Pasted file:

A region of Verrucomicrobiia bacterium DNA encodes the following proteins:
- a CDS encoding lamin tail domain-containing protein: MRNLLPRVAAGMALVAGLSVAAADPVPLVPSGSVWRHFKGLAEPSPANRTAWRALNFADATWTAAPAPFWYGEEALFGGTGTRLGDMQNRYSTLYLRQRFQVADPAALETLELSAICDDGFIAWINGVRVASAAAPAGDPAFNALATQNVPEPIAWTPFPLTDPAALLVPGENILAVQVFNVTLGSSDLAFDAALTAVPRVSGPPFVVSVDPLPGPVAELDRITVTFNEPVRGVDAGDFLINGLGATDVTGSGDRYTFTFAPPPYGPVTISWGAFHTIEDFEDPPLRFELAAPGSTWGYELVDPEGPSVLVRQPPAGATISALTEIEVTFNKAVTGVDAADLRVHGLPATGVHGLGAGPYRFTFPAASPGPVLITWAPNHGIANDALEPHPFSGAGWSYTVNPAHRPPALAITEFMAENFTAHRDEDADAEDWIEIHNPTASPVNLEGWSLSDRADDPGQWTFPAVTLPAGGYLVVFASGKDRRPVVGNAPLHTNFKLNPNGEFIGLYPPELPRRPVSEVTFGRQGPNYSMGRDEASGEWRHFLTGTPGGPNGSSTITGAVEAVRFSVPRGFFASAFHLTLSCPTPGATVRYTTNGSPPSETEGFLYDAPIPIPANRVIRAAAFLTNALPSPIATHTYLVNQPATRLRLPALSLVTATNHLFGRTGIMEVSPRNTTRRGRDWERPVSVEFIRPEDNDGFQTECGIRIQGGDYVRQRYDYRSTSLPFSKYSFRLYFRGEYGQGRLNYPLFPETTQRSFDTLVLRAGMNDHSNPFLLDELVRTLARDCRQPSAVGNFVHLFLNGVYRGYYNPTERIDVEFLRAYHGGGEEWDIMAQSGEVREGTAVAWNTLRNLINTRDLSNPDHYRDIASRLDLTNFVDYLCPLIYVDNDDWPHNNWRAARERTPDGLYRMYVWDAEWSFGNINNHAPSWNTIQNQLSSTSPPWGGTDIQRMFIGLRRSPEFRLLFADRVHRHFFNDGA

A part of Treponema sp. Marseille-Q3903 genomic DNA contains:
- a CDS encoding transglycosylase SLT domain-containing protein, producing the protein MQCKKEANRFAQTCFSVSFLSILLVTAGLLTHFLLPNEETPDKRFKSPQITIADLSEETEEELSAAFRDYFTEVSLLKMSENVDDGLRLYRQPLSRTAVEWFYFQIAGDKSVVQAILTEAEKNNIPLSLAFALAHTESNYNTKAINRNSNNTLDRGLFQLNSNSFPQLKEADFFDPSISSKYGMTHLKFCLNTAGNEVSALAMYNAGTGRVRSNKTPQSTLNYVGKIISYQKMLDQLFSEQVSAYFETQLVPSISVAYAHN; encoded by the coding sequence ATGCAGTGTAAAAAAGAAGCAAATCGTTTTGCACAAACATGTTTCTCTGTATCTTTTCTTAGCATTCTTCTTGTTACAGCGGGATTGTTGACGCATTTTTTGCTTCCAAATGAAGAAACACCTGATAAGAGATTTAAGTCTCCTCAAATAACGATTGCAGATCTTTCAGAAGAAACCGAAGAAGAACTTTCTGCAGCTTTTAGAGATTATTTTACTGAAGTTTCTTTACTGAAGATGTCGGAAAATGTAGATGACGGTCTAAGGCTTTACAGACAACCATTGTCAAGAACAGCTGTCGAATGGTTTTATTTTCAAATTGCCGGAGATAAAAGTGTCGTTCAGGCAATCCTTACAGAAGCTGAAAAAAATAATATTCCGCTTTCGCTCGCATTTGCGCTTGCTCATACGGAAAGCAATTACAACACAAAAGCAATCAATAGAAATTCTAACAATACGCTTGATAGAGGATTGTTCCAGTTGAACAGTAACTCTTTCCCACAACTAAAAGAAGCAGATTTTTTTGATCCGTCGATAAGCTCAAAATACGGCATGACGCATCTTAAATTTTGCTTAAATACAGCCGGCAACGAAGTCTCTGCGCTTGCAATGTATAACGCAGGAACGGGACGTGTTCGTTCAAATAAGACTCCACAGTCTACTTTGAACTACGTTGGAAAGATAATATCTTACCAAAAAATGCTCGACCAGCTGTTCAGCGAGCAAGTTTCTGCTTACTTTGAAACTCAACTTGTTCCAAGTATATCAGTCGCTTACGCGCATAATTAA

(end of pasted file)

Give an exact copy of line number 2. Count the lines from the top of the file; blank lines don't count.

- a CDS encoding lamin tail domain-containing protein: MRNLLPRVAAGMALVAGLSVAAADPVPLVPSGSVWRHFKGLAEPSPANRTAWRALNFADATWTAAPAPFWYGEEALFGGTGTRLGDMQNRYSTLYLRQRFQVADPAALETLELSAICDDGFIAWINGVRVASAAAPAGDPAFNALATQNVPEPIAWTPFPLTDPAALLVPGENILAVQVFNVTLGSSDLAFDAALTAVPRVSGPPFVVSVDPLPGPVAELDRITVTFNEPVRGVDAGDFLINGLGATDVTGSGDRYTFTFAPPPYGPVTISWGAFHTIEDFEDPPLRFELAAPGSTWGYELVDPEGPSVLVRQPPAGATISALTEIEVTFNKAVTGVDAADLRVHGLPATGVHGLGAGPYRFTFPAASPGPVLITWAPNHGIANDALEPHPFSGAGWSYTVNPAHRPPALAITEFMAENFTAHRDEDADAEDWIEIHNPTASPVNLEGWSLSDRADDPGQWTFPAVTLPAGGYLVVFASGKDRRPVVGNAPLHTNFKLNPNGEFIGLYPPELPRRPVSEVTFGRQGPNYSMGRDEASGEWRHFLTGTPGGPNGSSTITGAVEAVRFSVPRGFFASAFHLTLSCPTPGATVRYTTNGSPPSETEGFLYDAPIPIPANRVIRAAAFLTNALPSPIATHTYLVNQPATRLRLPALSLVTATNHLFGRTGIMEVSPRNTTRRGRDWERPVSVEFIRPEDNDGFQTECGIRIQGGDYVRQRYDYRSTSLPFSKYSFRLYFRGEYGQGRLNYPLFPETTQRSFDTLVLRAGMNDHSNPFLLDELVRTLARDCRQPSAVGNFVHLFLNGVYRGYYNPTERIDVEFLRAYHGGGEEWDIMAQSGEVREGTAVAWNTLRNLINTRDLSNPDHYRDIASRLDLTNFVDYLCPLIYVDNDDWPHNNWRAARERTPDGLYRMYVWDAEWSFGNINNHAPSWNTIQNQLSSTSPPWGGTDIQRMFIGLRRSPEFRLLFADRVHRHFFNDGA